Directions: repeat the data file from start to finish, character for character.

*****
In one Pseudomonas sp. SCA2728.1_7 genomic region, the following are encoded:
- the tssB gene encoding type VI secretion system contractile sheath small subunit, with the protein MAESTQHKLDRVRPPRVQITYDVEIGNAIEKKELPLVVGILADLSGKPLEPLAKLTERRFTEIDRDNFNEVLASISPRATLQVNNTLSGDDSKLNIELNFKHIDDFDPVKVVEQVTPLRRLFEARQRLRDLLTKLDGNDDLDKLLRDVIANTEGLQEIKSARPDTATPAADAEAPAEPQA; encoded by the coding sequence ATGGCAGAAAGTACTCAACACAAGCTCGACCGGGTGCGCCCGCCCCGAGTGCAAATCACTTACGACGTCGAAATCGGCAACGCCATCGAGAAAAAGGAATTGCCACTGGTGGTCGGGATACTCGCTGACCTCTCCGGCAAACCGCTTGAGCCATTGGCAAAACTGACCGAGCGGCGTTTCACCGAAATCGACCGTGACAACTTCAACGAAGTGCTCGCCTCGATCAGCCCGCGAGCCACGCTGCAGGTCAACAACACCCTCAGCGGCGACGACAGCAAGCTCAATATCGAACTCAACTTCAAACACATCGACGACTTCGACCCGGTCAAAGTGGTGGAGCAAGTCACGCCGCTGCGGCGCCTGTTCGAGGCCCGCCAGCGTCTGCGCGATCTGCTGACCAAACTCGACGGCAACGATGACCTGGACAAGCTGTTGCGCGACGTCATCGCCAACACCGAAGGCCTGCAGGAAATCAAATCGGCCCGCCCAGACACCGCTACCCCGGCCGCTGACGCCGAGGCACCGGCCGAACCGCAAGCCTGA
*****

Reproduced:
In one Pseudomonas sp. SCA2728.1_7 genomic region, the following are encoded:
- the tssB gene encoding type VI secretion system contractile sheath small subunit, with the protein MAESTQHKLDRVRPPRVQITYDVEIGNAIEKKELPLVVGILADLSGKPLEPLAKLTERRFTEIDRDNFNEVLASISPRATLQVNNTLSGDDSKLNIELNFKHIDDFDPVKVVEQVTPLRRLFEARQRLRDLLTKLDGNDDLDKLLRDVIANTEGLQEIKSARPDTATPAADAEAPAEPQA; encoded by the coding sequence ATGGCAGAAAGTACTCAACACAAGCTCGACCGGGTGCGCCCGCCCCGAGTGCAAATCACTTACGACGTCGAAATCGGCAACGCCATCGAGAAAAAGGAATTGCCACTGGTGGTCGGGATACTCGCTGACCTCTCCGGCAAACCGCTTGAGCCATTGGCAAAACTGACCGAGCGGCGTTTCACCGAAATCGACCGTGACAACTTCAACGAAGTGCTCGCCTCGATCAGCCCGCGAGCCACGCTGCAGGTCAACAACACCCTCAGCGGCGACGACAGCAAGCTCAATATCGAACTCAACTTCAAACACATCGACGACTTCGACCCGGTCAAAGTGGTGGAGCAAGTCACGCCGCTGCGGCGCCTGTTCGAGGCCCGCCAGCGTCTGCGCGATCTGCTGACCAAACTCGACGGCAACGATGACCTGGACAAGCTGTTGCGCGACGTCATCGCCAACACCGAAGGCCTGCAGGAAATCAAATCGGCCCGCCCAGACACCGCTACCCCGGCCGCTGACGCCGAGGCACCGGCCGAACCGCAAGCCTGA